Belowground Futures: Aridity tolerance of wild edible yams in Western Madagascar
This project researches the tolerance of wild edible yams to drier climates and helps to enhance food security in rural communities of Western Madagascar.
Wild harvested yams are an important food source for many Malagasy people, especially for rural communities during the dry season which is commonly called the 'hungry season'.
Many drier regions in Madagascar have already had to switch from staple rice cultivation to belowground crops such as sweet potato and cassava in response to recent warming and drought events. Plus, drier times promote earlier and increasing dependence on wild harvested yams as a supplementary food source.
Currently, cultivation of yams in Western Madagascar is not prevalent but an opportunity exists to take advantage of the natural adaptation of yams to drier conditions by cultivating domesticated and wild species.
We also need to investigate the limits to this natural adaptation and understand how the quality and quantity of this food source (e.g. nutrients and yield) may change under predicted climate change.
Our project is thus two-fold:
1. Yam cultivation training
Based on Kew’s work in this area, we aim to build local capacity to enhance food security under climate change in rural communities of Western Madagascar.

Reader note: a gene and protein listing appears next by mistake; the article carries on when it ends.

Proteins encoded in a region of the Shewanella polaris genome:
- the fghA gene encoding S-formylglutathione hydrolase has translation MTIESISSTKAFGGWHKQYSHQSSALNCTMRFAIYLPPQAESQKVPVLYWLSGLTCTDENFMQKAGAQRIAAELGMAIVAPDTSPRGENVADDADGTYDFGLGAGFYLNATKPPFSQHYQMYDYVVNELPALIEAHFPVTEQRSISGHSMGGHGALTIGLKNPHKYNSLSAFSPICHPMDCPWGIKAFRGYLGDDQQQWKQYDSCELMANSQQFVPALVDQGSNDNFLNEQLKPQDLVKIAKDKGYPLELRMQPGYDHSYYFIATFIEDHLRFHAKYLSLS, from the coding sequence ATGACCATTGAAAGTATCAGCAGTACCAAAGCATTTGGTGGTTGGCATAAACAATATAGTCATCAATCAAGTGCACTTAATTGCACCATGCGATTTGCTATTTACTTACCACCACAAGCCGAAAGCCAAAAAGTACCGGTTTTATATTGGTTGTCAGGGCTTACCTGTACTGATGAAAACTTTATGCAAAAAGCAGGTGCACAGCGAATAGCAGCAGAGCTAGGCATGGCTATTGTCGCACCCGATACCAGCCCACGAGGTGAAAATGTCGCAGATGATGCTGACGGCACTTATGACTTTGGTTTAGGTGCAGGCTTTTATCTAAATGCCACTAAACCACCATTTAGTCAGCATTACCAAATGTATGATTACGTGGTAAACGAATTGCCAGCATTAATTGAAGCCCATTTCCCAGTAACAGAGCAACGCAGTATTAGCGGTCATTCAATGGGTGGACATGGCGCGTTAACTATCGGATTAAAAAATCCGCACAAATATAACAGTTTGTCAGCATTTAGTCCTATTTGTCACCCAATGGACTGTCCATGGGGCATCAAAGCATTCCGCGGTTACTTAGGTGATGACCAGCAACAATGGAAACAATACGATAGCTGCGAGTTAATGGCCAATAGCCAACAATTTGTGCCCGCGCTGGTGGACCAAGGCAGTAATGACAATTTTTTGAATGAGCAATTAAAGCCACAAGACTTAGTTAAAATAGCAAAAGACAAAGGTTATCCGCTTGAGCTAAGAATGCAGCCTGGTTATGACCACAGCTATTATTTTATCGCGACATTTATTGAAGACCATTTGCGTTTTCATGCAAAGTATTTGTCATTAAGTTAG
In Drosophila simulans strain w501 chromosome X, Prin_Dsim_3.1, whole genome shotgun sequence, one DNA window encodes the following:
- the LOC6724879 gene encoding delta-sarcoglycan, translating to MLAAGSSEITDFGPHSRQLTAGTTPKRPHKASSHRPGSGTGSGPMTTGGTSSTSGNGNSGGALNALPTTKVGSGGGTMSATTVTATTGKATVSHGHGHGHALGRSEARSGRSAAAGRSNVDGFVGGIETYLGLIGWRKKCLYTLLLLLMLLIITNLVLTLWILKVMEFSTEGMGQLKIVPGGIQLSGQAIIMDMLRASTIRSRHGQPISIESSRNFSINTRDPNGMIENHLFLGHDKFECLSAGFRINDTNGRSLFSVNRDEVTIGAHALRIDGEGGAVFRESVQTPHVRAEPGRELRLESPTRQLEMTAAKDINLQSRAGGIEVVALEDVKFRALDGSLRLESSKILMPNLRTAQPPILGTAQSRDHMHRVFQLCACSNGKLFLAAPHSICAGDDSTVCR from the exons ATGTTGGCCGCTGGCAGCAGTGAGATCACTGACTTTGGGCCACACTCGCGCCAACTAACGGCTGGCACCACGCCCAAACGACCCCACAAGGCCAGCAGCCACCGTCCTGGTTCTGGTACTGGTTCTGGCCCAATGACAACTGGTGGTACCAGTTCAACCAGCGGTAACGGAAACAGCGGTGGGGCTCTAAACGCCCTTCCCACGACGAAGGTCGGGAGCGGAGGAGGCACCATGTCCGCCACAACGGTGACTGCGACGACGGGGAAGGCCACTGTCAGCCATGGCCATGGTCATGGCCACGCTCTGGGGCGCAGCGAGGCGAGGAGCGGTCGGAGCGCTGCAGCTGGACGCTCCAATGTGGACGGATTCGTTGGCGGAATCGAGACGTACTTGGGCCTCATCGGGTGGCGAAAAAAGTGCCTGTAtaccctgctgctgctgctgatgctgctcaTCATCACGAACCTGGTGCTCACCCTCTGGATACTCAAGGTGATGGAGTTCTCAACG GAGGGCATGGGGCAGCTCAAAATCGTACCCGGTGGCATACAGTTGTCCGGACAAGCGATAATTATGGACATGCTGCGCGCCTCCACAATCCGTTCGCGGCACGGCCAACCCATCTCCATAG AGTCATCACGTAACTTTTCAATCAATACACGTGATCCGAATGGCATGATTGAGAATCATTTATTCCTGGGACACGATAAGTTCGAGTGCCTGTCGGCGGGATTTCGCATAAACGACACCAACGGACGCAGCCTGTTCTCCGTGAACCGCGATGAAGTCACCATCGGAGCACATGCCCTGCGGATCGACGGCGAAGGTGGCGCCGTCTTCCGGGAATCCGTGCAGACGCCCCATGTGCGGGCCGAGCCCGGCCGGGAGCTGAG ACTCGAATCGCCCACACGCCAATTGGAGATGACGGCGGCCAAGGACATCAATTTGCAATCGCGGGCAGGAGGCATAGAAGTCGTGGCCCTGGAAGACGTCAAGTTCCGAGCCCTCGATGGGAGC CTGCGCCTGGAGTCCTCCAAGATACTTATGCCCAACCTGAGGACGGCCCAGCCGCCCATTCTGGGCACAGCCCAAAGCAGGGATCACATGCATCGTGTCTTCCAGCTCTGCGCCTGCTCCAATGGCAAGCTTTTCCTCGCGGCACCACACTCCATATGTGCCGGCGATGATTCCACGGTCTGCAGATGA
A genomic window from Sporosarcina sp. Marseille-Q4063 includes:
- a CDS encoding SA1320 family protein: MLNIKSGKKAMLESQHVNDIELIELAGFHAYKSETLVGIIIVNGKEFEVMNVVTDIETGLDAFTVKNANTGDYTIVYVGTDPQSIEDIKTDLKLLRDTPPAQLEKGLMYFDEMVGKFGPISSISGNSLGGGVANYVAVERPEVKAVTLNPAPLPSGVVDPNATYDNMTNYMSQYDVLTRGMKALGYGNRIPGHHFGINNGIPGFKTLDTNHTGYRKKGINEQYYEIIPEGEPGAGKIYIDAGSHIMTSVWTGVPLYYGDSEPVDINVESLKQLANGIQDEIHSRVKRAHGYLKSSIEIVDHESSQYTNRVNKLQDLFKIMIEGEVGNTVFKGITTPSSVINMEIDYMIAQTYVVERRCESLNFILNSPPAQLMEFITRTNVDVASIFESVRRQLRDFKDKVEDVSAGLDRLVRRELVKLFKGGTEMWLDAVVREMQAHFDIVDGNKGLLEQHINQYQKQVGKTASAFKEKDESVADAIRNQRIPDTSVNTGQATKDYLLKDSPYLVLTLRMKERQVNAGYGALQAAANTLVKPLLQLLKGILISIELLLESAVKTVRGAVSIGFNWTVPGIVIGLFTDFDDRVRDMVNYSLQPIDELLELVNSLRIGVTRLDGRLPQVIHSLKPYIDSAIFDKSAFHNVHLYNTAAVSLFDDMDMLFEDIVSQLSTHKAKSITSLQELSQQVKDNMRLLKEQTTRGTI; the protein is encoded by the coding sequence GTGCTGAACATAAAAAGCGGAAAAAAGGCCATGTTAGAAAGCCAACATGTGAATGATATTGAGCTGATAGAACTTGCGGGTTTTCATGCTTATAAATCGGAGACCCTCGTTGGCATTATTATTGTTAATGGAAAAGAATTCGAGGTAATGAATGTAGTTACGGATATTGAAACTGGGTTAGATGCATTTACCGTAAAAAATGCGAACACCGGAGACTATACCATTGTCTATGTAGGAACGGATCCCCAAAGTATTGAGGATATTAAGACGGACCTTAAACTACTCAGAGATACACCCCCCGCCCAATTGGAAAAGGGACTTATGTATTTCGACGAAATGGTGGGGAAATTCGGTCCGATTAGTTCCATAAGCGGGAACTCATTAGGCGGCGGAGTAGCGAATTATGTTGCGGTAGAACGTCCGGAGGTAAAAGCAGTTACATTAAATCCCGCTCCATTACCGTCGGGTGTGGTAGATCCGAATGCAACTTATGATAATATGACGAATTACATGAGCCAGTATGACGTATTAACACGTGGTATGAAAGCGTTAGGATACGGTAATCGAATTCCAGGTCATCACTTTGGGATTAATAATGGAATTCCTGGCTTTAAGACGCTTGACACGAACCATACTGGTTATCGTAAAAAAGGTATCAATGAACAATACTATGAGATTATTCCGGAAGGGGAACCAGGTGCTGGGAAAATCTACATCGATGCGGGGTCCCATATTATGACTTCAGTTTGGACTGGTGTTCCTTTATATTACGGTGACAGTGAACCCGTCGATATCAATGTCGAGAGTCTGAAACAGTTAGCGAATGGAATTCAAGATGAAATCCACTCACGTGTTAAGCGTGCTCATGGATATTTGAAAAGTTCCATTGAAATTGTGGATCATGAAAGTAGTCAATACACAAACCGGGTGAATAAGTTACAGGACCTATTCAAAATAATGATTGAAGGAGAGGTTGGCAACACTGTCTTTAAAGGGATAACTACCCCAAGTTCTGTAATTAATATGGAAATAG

This involves conducting yam cultivation training in three rural communities (approximately 50 households per community) in collaboration with Madagasikara Voakajy (a Malagasy biodiversity organisation).
This training entails: a) cultivation of both domesticated and wild yam species and b) teaching techniques to improve sustainable wild-harvesting practices.
The potential impact of this work is to improve the accessibility and stability of food sources for communities during drier times as well as reducing pressure on wild yam populations.
2. Investigating the aridity tolerance of yams
Using trait-based approaches, our project aims to quantify how wild edible yams in Western Madagascar vary in terms of their tuber yield and nutritional traits along natural aridity gradients.
This research uses multiple methods including field data collection, nutritional analyses and species distribution modelling.
The potential impact of this project is knowledge generated on how yams, as important food resources, may change under drier conditions.
Further work includes the integration of what we learn from the trait-based analyses, i.e. identifying which species may be more resilient in terms of food quality (nutrition) and quantity (yield), into future cultivation training and thus feeding back to communities the results of this analysis.
2021 Guardian Observer Charity Appeal